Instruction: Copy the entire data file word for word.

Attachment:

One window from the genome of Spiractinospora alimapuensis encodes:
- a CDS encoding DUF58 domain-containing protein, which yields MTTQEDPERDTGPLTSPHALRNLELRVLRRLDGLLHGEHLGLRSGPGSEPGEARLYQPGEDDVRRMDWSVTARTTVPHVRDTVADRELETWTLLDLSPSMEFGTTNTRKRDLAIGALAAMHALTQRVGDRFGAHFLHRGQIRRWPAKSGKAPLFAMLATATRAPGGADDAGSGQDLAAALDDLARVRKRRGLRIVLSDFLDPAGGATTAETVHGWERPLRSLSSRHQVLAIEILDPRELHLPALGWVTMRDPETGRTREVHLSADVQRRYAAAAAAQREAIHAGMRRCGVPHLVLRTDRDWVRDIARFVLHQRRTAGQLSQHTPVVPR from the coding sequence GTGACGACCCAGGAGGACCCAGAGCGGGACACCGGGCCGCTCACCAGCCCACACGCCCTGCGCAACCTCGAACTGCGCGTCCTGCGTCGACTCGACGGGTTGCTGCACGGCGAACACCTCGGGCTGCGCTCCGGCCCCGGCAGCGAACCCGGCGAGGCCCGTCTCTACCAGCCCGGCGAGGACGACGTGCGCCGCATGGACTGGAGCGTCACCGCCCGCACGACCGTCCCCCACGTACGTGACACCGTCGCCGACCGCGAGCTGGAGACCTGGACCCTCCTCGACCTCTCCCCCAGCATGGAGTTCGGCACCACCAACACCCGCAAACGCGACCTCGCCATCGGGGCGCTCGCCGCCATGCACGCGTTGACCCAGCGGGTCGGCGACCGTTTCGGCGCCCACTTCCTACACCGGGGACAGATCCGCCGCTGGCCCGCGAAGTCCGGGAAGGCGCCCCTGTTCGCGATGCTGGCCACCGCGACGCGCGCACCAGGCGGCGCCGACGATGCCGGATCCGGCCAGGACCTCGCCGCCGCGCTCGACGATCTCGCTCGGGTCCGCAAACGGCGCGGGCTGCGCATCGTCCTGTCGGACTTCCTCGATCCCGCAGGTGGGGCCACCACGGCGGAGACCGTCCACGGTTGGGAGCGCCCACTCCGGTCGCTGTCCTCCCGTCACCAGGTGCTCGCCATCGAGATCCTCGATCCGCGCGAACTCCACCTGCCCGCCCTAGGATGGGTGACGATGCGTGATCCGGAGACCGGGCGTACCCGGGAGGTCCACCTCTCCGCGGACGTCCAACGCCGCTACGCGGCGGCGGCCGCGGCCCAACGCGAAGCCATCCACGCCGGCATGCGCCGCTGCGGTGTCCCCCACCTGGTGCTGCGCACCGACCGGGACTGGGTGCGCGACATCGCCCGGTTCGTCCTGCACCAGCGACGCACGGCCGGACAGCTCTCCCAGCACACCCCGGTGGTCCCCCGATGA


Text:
One window from the genome of Spiractinospora alimapuensis encodes:
- a CDS encoding DUF58 domain-containing protein, which yields MTTQEDPERDTGPLTSPHALRNLELRVLRRLDGLLHGEHLGLRSGPGSEPGEARLYQPGEDDVRRMDWSVTARTTVPHVRDTVADRELETWTLLDLSPSMEFGTTNTRKRDLAIGALAAMHALTQRVGDRFGAHFLHRGQIRRWPAKSGKAPLFAMLATATRAPGGADDAGSGQDLAAALDDLARVRKRRGLRIVLSDFLDPAGGATTAETVHGWERPLRSLSSRHQVLAIEILDPRELHLPALGWVTMRDPETGRTREVHLSADVQRRYAAAAAAQREAIHAGMRRCGVPHLVLRTDRDWVRDIARFVLHQRRTAGQLSQHTPVVPR from the coding sequence GTGACGACCCAGGAGGACCCAGAGCGGGACACCGGGCCGCTCACCAGCCCACACGCCCTGCGCAACCTCGAACTGCGCGTCCTGCGTCGACTCGACGGGTTGCTGCACGGCGAACACCTCGGGCTGCGCTCCGGCCCCGGCAGCGAACCCGGCGAGGCCCGTCTCTACCAGCCCGGCGAGGACGACGTGCGCCGCATGGACTGGAGCGTCACCGCCCGCACGACCGTCCCCCACGTACGTGACACCGTCGCCGACCGCGAGCTGGAGACCTGGACCCTCCTCGACCTCTCCCCCAGCATGGAGTTCGGCACCACCAACACCCGCAAACGCGACCTCGCCATCGGGGCGCTCGCCGCCATGCACGCGTTGACCCAGCGGGTCGGCGACCGTTTCGGCGCCCACTTCCTACACCGGGGACAGATCCGCCGCTGGCCCGCGAAGTCCGGGAAGGCGCCCCTGTTCGCGATGCTGGCCACCGCGACGCGCGCACCAGGCGGCGCCGACGATGCCGGATCCGGCCAGGACCTCGCCGCCGCGCTCGACGATCTCGCTCGGGTCCGCAAACGGCGCGGGCTGCGCATCGTCCTGTCGGACTTCCTCGATCCCGCAGGTGGGGCCACCACGGCGGAGACCGTCCACGGTTGGGAGCGCCCACTCCGGTCGCTGTCCTCCCGTCACCAGGTGCTCGCCATCGAGATCCTCGATCCGCGCGAACTCCACCTGCCCGCCCTAGGATGGGTGACGATGCGTGATCCGGAGACCGGGCGTACCCGGGAGGTCCACCTCTCCGCGGACGTCCAACGCCGCTACGCGGCGGCGGCCGCGGCCCAACGCGAAGCCATCCACGCCGGCATGCGCCGCTGCGGTGTCCCCCACCTGGTGCTGCGCACCGACCGGGACTGGGTGCGCGACATCGCCCGGTTCGTCCTGCACCAGCGACGCACGGCCGGACAGCTCTCCCAGCACACCCCGGTGGTCCCCCGATGA